Erratic retention of boot order in BIOS

Kick

Active Member
Aug 12, 2014
Dorset, England, UK
Linux
Linux
Chrome 70.0.3538.103
Chrome 70.0.3538.103
Thread starter #1
Hi,
I have just purchased an Ubuntu 18.04 desktop computer with a GigabyteH310M H motherboard.

All worked well for the first few weeks but a certain lack of reliability has crept in regarding booting. It may be coincidence but generally the failure to boot happens when the room temperature is lower than normal at around 18 degrees C or lower (first thing in the morning). When this problem occurs, I enter the BIOS and reset the boot order as the SDD with the Ubuntu operating system has been demoted in the boot order and the system tries to boot from UEFI:pXE IP$ RealtekPCIeGBE FamilyController which is at position #1. When I move ubuntu(P1:ADATA SU650) to position #1, save the changes and exit the BIOS, the system boots correctly. Any system restarts and reboots from a powered down situation are generally normal during the rest of the day.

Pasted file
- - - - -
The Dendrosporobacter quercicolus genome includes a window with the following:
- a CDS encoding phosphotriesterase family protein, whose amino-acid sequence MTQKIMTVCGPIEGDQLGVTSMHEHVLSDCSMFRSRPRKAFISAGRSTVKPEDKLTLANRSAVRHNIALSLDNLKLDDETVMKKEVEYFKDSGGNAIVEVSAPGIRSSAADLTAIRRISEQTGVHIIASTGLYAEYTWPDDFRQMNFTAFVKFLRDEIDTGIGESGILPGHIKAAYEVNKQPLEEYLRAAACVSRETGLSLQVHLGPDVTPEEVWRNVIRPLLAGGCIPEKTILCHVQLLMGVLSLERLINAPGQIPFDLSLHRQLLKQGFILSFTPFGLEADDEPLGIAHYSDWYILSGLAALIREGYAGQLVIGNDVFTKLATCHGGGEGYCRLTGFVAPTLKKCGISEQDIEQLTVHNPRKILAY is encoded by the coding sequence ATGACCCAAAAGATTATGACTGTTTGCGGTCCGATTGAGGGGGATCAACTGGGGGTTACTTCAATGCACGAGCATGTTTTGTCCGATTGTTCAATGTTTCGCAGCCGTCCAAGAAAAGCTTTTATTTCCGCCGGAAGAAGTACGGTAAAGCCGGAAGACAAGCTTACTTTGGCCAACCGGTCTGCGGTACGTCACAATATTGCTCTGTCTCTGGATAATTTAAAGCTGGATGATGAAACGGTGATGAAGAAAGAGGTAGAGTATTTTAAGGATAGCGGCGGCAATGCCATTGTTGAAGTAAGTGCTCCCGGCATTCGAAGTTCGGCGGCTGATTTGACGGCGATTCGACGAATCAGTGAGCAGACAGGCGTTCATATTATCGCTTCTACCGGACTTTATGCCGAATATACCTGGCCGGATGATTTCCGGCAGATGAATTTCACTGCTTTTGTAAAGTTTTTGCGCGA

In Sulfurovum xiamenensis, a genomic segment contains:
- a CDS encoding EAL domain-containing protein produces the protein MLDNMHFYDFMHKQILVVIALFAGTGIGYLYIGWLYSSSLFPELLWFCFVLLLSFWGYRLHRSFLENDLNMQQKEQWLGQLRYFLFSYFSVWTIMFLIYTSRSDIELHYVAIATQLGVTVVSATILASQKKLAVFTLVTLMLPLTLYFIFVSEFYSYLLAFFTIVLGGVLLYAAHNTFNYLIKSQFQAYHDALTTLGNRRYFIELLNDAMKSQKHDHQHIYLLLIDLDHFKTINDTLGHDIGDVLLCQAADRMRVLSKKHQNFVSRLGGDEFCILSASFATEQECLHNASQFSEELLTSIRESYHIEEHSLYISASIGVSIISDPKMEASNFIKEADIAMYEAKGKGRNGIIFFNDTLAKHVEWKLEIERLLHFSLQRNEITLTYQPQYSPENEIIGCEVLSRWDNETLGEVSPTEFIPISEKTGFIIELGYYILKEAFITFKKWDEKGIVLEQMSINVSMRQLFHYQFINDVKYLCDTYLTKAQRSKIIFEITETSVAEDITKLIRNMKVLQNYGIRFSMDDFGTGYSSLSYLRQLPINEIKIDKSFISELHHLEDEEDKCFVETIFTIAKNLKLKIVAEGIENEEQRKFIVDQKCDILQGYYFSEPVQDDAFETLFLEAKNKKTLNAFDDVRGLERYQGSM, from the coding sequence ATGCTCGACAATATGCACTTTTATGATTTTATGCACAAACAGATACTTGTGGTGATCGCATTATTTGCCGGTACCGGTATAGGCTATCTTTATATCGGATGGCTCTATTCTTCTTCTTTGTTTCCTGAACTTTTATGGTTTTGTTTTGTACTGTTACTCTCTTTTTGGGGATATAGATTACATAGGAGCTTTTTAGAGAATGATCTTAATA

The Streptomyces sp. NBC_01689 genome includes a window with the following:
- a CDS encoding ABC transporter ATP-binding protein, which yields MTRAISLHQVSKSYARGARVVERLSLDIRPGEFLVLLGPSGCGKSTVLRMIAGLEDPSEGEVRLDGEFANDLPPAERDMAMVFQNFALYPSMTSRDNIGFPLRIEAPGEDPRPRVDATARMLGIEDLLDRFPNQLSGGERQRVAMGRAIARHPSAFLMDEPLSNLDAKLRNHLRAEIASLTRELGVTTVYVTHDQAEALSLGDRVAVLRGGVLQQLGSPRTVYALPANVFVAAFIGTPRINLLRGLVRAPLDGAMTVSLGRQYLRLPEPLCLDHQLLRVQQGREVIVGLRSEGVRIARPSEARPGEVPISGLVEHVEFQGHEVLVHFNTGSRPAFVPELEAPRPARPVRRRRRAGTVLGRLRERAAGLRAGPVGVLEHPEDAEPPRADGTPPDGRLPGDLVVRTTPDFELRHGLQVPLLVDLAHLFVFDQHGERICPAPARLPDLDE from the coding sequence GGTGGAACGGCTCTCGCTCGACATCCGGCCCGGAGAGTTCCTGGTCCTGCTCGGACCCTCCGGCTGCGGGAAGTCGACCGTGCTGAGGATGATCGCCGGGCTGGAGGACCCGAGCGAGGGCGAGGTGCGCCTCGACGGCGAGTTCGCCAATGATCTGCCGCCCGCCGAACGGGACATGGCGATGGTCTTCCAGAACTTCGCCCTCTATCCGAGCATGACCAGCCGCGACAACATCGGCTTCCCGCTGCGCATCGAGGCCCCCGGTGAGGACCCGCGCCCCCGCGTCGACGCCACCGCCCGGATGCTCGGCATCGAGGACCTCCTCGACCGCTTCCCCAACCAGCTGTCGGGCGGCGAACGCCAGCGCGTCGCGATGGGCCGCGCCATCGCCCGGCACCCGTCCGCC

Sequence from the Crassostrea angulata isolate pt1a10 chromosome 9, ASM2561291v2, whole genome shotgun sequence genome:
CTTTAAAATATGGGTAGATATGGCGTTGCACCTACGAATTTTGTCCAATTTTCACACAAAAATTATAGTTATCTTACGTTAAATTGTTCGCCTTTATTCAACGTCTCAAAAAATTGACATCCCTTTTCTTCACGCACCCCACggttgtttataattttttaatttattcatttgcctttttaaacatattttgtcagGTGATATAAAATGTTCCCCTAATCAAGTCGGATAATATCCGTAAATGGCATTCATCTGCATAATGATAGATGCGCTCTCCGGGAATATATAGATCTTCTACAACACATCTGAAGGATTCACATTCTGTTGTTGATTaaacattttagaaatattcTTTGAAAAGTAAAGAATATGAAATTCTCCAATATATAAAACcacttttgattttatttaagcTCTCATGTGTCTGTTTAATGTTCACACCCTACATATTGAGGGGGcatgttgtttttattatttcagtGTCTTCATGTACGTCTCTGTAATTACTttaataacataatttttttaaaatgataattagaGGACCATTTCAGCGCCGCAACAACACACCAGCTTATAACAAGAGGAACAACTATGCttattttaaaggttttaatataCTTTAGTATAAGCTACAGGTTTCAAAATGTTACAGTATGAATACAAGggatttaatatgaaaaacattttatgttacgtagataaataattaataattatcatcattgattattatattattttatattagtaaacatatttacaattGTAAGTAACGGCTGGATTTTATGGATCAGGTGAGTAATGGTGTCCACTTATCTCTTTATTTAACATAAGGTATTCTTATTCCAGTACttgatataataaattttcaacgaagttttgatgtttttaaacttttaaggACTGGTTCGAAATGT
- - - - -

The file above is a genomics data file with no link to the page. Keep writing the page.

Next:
I have been in touch with the manufacturer who sent me a link for a BIOS update file. I have carried out the update and all seemed well for a few days with the the system even booting correctly one morning with the room temperature at 17.8 degrees C. However the problem returned with a failure at 18.1 degrees C one morning. I had previously changed the CMOS battery (with the permission of the manufacturer) just in case that was the centre of the problem but that made no difference.